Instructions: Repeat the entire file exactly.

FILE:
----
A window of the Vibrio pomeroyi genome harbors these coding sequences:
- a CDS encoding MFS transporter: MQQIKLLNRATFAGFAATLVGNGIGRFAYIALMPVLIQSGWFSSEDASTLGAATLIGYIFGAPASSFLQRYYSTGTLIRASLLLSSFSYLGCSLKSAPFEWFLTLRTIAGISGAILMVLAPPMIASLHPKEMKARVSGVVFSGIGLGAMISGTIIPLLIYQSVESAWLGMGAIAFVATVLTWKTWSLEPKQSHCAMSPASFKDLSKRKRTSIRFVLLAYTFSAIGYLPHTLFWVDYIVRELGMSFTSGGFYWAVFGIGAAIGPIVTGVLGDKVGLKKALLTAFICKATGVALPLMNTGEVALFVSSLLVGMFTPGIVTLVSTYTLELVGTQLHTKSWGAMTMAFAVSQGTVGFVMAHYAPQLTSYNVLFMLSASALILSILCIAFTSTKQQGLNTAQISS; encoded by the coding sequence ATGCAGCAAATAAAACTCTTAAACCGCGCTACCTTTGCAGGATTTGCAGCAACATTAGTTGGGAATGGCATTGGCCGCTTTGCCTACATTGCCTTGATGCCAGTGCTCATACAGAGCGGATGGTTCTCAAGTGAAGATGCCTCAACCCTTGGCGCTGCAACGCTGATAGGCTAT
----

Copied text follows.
A window of the Vibrio pomeroyi genome harbors these coding sequences:
- a CDS encoding MFS transporter: MQQIKLLNRATFAGFAATLVGNGIGRFAYIALMPVLIQSGWFSSEDASTLGAATLIGYIFGAPASSFLQRYYSTGTLIRASLLLSSFSYLGCSLKSAPFEWFLTLRTIAGISGAILMVLAPPMIASLHPKEMKARVSGVVFSGIGLGAMISGTIIPLLIYQSVESAWLGMGAIAFVATVLTWKTWSLEPKQSHCAMSPASFKDLSKRKRTSIRFVLLAYTFSAIGYLPHTLFWVDYIVRELGMSFTSGGFYWAVFGIGAAIGPIVTGVLGDKVGLKKALLTAFICKATGVALPLMNTGEVALFVSSLLVGMFTPGIVTLVSTYTLELVGTQLHTKSWGAMTMAFAVSQGTVGFVMAHYAPQLTSYNVLFMLSASALILSILCIAFTSTKQQGLNTAQISS; encoded by the coding sequence ATGCAGCAAATAAAACTCTTAAACCGCGCTACCTTTGCAGGATTTGCAGCAACATTAGTTGGGAATGGCATTGGCCGCTTTGCCTACATTGCCTTGATGCCAGTGCTCATACAGAGCGGATGGTTCTCAAGTGAAGATGCCTCAACCCTTGGCGCTGCAACGCTGATAGGCTAT